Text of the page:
WAUKESHA, Wis. — Zane Navratil has loved racket sports his whole life. 

“I’m a racket sports junkie,” Navratil said. "I play all types of stuff with my dad. We play tennis together. I played tennis in high school and college."

What You Need To Know

  • Interest in pickleball grew by 20% in 2020

  • Zane Navratil, of Waukesha, Wisconsin, is ranked second in the world by two publications

  • He quit his job as an auditor with Deloitte to go pro in July 2020

  • He teaches pickleball all across the country, teaching 16 to 36 people every clinic he holds

In high school, Navratil won three tennis State Championships playing singles. 

Now? His love is for pickleball.

“This one was just something unique, I was good at, and it was just emerging as something you could do professionally,” Navratil said. 

In July 2020, in the middle of the coronavirus pandemic, Navratil decided he was going to quit his day job as an auditor with Deloitte, and go pro. 

His parents were skeptical. 

“I think once I actually started doing a little bit better, teaching a little bit more, getting my name out there, building that social media presence, I’ve kind of laid those concerns to rest a little bit, and I’ve found something that works pretty phenomenally for me,” Navratil said.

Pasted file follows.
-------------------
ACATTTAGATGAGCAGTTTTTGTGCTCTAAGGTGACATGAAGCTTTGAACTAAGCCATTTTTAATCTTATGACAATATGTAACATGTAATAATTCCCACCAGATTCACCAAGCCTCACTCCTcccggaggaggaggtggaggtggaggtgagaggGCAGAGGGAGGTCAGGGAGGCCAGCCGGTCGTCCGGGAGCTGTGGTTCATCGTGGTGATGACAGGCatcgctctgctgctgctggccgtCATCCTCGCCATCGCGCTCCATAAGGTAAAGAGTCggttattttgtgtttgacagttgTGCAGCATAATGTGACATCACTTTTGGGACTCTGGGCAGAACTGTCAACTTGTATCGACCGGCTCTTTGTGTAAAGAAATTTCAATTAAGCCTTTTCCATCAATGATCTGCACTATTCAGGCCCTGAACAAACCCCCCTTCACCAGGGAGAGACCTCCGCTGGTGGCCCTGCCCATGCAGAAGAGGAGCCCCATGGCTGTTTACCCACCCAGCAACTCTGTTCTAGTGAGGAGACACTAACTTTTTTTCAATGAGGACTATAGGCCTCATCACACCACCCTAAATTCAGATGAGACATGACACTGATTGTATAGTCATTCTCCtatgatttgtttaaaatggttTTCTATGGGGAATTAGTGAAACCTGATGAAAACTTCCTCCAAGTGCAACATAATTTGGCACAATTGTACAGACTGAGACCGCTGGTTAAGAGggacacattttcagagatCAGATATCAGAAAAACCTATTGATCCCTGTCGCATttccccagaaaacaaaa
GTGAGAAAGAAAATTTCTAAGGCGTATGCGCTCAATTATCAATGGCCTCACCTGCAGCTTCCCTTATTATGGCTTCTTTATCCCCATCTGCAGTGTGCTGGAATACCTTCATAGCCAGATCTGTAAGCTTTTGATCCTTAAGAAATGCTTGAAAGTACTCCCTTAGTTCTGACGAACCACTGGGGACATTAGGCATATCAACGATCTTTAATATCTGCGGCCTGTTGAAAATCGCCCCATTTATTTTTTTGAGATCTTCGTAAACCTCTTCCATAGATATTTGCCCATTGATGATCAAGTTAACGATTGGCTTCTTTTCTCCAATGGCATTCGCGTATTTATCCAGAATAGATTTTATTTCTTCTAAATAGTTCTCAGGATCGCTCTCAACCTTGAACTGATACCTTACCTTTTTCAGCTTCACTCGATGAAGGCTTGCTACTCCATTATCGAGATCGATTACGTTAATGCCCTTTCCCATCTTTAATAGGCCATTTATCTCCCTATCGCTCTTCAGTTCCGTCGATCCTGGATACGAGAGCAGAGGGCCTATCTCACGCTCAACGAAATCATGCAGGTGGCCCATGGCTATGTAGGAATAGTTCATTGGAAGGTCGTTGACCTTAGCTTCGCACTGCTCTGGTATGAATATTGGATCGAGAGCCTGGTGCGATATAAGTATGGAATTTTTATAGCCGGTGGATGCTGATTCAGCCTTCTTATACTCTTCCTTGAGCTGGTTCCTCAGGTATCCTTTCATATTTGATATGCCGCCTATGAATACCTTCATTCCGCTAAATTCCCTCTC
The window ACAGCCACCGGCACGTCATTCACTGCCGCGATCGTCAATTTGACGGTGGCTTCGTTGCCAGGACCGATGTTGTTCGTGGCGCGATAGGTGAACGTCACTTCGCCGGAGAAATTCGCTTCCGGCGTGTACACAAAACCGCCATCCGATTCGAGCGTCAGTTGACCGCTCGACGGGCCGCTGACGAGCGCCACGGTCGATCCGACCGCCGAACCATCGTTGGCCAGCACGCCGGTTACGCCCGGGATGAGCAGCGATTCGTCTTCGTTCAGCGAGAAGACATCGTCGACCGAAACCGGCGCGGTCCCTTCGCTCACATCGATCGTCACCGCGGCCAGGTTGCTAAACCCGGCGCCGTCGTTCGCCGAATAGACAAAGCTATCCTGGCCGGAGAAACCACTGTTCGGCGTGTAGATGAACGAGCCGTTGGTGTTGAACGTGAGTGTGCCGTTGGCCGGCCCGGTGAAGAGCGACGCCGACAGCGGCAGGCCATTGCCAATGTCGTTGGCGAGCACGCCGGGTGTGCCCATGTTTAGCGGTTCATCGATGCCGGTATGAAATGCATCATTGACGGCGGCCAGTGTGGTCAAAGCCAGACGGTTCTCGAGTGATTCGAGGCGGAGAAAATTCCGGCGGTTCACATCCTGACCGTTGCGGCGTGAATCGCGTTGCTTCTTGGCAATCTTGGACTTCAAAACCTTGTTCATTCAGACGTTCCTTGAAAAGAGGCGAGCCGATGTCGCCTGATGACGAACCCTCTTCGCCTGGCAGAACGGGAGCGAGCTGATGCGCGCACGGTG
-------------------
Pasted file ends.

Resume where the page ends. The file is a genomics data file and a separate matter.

That might be an understatement. 

Navratil is ranked the second-best pickleball player in the world by Pickleball Global and The Pro Pickleball Association. 

Navratil thinks that’s “pretty cool.”

“Knowing that there are 10 million-plus people playing this sport and I’m the second-best among them in singles, that’s a pretty cool thing,” he said. 

So far this year, he’s won one tournament and came in second in three others. 

He said the money doesn’t really come from those tournaments, though. It comes from the clinics he holds, teaching people the sport all across the country. 

Those clinics sell out, and he can teach between 16 to 36 people a day. 

At $75 per person, it can be a pretty good income. 

“Typically the people that come around and come to my clinics are people who are retired, generally a little bit older of a demographic,” Navratil noted. 

But, with pickleball growing by more than 20% in 2020, Navratil thinks kids and younger adults will start to become more prevalent at his clinics. 

“I’m hoping that’s going to change in the future,” Navratil added. 

Until then, Navratil said he’s going to continue practicing and playing, so he can eventually be the best pickleball player in the world.